Pocket reduction surgery is a collective term for a series of several different surgeries aimed at gaining access to the roots of the teeth in order to remove bacteria and tartar (calculus). The human mouth contains dozens of different bacteria at any given time. The bacteria found in plaque produce acids that lead to demineralization of the tooth surface, and ultimately contribute to periodontal disease. Periodontal infections cause a chronic inflammatory response in the body that literally destroys bone and gum tissues once they invade the subgingival area . Gum pockets form and deepen between the gums and teeth as the tissue continues to be destroyed.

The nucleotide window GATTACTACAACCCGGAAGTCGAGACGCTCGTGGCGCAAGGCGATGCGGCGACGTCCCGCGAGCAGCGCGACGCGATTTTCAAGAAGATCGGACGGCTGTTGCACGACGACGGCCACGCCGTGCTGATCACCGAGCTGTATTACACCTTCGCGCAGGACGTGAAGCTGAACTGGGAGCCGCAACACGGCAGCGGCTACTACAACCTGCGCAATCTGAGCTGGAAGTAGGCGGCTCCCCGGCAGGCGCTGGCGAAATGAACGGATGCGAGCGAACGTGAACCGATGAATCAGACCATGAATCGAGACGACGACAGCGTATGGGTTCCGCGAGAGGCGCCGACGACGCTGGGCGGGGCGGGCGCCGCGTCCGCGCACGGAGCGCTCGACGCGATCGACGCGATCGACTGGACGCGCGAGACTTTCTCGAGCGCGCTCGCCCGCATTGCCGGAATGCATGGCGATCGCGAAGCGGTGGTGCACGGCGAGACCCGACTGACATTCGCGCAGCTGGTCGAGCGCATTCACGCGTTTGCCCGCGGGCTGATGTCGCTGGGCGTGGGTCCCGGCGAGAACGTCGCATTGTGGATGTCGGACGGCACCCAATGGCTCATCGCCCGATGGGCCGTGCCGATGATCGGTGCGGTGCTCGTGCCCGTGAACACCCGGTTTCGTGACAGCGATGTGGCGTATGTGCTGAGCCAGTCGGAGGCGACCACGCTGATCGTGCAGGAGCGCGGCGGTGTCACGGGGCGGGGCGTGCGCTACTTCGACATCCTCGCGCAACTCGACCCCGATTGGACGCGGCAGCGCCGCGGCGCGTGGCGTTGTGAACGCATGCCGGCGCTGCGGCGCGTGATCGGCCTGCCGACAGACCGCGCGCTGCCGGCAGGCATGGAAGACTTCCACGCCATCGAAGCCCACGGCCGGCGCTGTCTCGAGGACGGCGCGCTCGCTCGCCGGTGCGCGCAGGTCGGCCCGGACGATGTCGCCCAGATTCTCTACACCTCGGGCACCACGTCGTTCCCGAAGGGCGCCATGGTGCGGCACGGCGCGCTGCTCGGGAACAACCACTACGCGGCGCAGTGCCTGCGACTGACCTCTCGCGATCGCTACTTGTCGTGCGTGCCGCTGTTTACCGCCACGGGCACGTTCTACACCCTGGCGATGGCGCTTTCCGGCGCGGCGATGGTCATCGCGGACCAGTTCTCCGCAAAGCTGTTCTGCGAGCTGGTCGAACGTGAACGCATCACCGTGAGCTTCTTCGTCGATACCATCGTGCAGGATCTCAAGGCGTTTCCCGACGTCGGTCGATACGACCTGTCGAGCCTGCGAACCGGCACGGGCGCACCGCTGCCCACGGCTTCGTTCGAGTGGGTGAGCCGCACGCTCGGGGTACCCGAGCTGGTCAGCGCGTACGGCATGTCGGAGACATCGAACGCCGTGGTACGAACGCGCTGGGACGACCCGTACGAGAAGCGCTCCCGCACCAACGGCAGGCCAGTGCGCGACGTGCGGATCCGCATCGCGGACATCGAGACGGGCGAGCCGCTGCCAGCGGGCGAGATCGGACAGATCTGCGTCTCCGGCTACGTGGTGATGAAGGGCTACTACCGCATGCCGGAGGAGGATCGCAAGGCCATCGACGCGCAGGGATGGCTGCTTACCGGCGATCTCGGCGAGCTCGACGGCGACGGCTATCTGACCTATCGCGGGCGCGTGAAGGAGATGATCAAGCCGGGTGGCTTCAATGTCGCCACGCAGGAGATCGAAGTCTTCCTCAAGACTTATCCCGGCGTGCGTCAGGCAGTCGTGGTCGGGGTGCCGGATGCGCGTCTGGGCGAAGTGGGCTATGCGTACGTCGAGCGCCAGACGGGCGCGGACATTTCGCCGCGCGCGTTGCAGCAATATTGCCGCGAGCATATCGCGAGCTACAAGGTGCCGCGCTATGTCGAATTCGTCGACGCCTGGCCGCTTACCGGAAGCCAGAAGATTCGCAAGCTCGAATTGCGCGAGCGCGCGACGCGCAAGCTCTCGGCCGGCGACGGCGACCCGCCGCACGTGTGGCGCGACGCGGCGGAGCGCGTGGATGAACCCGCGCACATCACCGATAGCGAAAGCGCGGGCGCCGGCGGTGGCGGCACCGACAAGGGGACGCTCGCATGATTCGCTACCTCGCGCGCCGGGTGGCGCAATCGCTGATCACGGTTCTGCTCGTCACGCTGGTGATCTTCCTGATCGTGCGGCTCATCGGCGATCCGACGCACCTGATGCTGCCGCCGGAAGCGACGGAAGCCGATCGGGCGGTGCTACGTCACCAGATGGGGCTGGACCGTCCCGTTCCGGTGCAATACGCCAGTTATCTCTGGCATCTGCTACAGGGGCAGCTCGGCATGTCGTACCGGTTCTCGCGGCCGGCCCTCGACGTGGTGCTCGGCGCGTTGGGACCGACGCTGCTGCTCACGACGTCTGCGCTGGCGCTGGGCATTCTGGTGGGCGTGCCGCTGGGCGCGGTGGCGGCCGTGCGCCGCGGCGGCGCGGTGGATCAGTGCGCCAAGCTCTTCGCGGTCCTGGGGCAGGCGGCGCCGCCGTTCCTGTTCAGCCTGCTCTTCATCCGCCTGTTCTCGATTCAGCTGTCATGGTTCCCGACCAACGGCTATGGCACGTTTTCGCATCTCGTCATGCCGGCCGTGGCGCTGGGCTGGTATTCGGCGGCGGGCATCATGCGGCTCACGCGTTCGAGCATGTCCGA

This procedure normally includes four visits to the dentist. You should expect to be able to work the day after having the implant installed.
The course of treatment described here is one of several options available.
Step 1: Supportive bone around the root is diseased and partially destroyed
Step 2: First, plaque and tartar are removed from the infected pocket.
Step 3: The bone is smoothed and reshaped, reducing spaces where bacteria can grow. A substance may be used to help the gum attach to the tooth.
Step 4: The gum is then closed over reshaped bone at or below the original gumline.